Creepy feelings aside, I Think We’re Alone Now is a great portrait of just how much some people can really touch our lives and make a difference in way’s that they might not expect. Whilst serious stalkers are dangerous, it’s not hard to admire the fact both McCormick and Turner have stayed such loyal fans for so long in an industry that is incredibly fickle at times. Without fans, where would many people in this world really be….?

Geek To Geek Chic – ‘Chasing Ghosts: Beyond The Arcade’ (2007)

7 Jan

In 1982, Life magazine went to Ottumwa, Iowa, the gaming capital of the world, to photograph a group of young gamers. The photograph, part of a spread which was meant to capture the various moods and themes of Western culture, featured those with, at the time, the highest scores in arcade gaming. At that moment in time, the group were recognised as the video game champions of the world. In 2007, director Lincoln Ruchti used the portrait as a basis to catch up on those who were involved, developing the interesting documentary Chasing Ghosts: Beyond The Arcade.


Back then, being hailed world champions in their field by such a renowned publication led to local and national interest and popularity. Twenty three years later we pick up where photographer Enrico Ferorelli signed off, catching up with nine of the original sixteen as they share their initial childhood/teenage experiences and dreams and how they all changed when the arcade scene began, through to its eventrual demise.

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Full of nostalgia, hope and the cruel realities (and differences) or changing landscapes (puberty to adulthood, local to national fame, arcade gaming to home console gaming), Chasing Ghosts will not only appeal to gamers, geeks and fanatics but also those who truly loved something when they were younger and never let go of the passion for it.

Russ Meyer’s Vintage Bodies – Early Films Finally Get Released

14 Nov

Christmas really has come early for Russ Meyer fans this year with news that the Russ Meyer Trust have finally released his early films on one DVD set. Not seen since original theatrical circulation and long believed by Meyer himself to be films of his that would never be available to fans,  Russ Meyer’s Vintage Bodies set see’s four of his early films collected together for the first time. The set includes 1960 short This Is My Body (attributed to 1959 by Jimmy McDonough in his superb biography Big Bosoms And Square Jaws), 1961 release Erotica and 1963 release and co-feature Heavenly Bodies and Skyscrapers and Brassieres.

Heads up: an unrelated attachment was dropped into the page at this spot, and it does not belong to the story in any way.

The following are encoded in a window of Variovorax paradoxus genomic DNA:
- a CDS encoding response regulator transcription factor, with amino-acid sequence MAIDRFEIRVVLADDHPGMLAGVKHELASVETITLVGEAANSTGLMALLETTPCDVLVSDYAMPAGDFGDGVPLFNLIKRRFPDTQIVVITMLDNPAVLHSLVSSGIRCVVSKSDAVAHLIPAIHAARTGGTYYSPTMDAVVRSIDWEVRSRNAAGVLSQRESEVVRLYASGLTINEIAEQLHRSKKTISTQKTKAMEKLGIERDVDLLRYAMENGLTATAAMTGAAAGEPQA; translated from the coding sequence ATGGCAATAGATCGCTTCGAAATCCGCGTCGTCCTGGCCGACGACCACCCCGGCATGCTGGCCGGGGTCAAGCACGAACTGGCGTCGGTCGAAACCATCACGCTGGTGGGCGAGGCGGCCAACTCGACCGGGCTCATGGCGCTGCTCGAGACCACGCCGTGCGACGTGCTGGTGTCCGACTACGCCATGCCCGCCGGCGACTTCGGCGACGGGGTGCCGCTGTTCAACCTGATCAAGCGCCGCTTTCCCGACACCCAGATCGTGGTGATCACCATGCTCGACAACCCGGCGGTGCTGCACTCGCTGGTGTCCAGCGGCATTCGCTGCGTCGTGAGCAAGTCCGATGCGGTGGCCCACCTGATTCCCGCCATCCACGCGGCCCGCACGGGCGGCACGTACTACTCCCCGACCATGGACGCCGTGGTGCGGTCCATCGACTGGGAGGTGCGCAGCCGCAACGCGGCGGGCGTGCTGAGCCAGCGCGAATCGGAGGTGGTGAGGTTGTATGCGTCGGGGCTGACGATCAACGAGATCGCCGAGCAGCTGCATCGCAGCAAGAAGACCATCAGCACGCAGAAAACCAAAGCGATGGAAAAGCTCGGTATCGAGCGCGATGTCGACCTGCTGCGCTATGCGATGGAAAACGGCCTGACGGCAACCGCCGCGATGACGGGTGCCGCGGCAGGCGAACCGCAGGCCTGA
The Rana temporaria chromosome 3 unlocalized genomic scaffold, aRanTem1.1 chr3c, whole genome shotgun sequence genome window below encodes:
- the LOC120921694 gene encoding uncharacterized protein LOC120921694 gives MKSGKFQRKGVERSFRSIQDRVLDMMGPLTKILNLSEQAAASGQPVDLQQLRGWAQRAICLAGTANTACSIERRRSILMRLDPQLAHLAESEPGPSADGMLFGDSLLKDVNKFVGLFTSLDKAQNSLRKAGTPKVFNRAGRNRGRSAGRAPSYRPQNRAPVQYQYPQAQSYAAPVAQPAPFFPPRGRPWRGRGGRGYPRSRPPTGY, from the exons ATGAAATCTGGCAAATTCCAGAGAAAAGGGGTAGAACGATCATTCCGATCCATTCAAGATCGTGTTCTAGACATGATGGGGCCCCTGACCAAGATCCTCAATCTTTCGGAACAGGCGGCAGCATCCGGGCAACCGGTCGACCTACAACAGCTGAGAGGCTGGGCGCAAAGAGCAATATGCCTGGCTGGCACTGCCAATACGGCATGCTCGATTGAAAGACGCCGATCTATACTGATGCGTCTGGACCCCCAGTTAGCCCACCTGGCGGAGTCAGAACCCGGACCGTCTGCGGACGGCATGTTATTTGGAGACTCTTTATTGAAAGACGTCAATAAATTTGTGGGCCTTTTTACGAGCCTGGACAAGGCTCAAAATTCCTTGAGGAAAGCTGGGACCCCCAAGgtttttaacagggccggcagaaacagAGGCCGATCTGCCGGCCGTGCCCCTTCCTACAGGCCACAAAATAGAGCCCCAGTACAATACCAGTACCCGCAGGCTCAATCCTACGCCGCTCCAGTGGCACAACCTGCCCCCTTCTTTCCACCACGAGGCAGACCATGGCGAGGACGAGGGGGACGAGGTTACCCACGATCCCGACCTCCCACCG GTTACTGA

This is a massive step for those in charge of the Russ Meyer estate, long considered by friends and fans to not really care about the directors work or the wealth of materials they inherited since his death. These four films provide the last batch of his catalogue that had never been released before and which fans presumed they would never be able to see. According to the Russ Meyer website, the Trust had the films digitally restored especially. A must-have for fans of the Nudie Cutie genre, sexploitation film genre and of Meyer himself, this box set will finally let audiences catch a glimpse of how the auteur developed his well distinguished cinematic style. Sadly, Meyer’s first real foray into filmmaking, The French Peep Show, isn’t included although one hopes that Meyer had a print somewhere that will eventually surface.

Reviews and features on the films included in the set will be included in this blog as part of next years ‘Meyer Month’.